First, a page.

It's the rule for anyone submitting to the Linda Chester Literary Agency. No more clutter in the office, no more stacks of query letters waiting to be rejected. Everything resides on the computer, small and compact.
Unfortunate indeed for the author seeking representation. You don't know if your query was ever seen, or if it was caught up in the spam filter. You sit back for four weeks, wondering, and then you think about sending the letter again, just in case.
"Unfortunately, due to the overwhelming number of queries we receive, we can no longer respond to each one. We will contact you within four weeks if we are interested in your material."
For an agent, it's much easier to work with e-queries. Your letter pops up on the screen, they scroll down to see if you've been published yet, and then they can hit delete and the letter is gone.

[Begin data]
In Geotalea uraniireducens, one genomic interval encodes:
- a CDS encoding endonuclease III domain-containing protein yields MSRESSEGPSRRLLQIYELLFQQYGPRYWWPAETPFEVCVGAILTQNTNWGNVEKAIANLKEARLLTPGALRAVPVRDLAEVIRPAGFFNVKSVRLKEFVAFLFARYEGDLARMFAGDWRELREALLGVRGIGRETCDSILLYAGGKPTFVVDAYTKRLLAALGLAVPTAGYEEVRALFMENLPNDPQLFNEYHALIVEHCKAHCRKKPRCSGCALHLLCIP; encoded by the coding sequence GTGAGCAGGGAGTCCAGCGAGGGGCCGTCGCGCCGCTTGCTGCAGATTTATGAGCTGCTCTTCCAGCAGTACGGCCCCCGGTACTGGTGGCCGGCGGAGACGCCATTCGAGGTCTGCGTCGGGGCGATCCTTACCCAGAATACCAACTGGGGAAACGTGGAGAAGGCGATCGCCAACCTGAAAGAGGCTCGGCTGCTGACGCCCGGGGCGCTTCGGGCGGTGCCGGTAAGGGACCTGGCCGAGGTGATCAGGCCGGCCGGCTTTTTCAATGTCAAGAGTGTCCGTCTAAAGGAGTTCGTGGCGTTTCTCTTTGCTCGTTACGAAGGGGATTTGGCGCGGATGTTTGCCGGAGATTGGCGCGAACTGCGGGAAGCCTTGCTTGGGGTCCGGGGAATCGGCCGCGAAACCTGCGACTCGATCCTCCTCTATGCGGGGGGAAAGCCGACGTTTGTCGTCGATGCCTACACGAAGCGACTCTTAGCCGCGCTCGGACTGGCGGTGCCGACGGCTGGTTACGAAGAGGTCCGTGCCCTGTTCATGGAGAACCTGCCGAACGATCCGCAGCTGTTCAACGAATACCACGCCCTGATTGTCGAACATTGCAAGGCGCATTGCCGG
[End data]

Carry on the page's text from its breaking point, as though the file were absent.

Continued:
In reality, it's not quite so bad as all that, but you wouldn't be surprised if an agent did just that after a long day of query reading. A few variations on "My book is going to be a bestseller and Dan Brown will grovel at my feet" and you'd chuck the lot in your inbox as well.
It becomes that much more important to grab the agent's interest with the first line of the query. You have to compose a verse, a collection of words that make the agent read on to get to your synopsis paragraph. Such a task is not easy for even the most talented writer, because it's all about marketing when you're seeking representation. There's another reason why you'll never get published.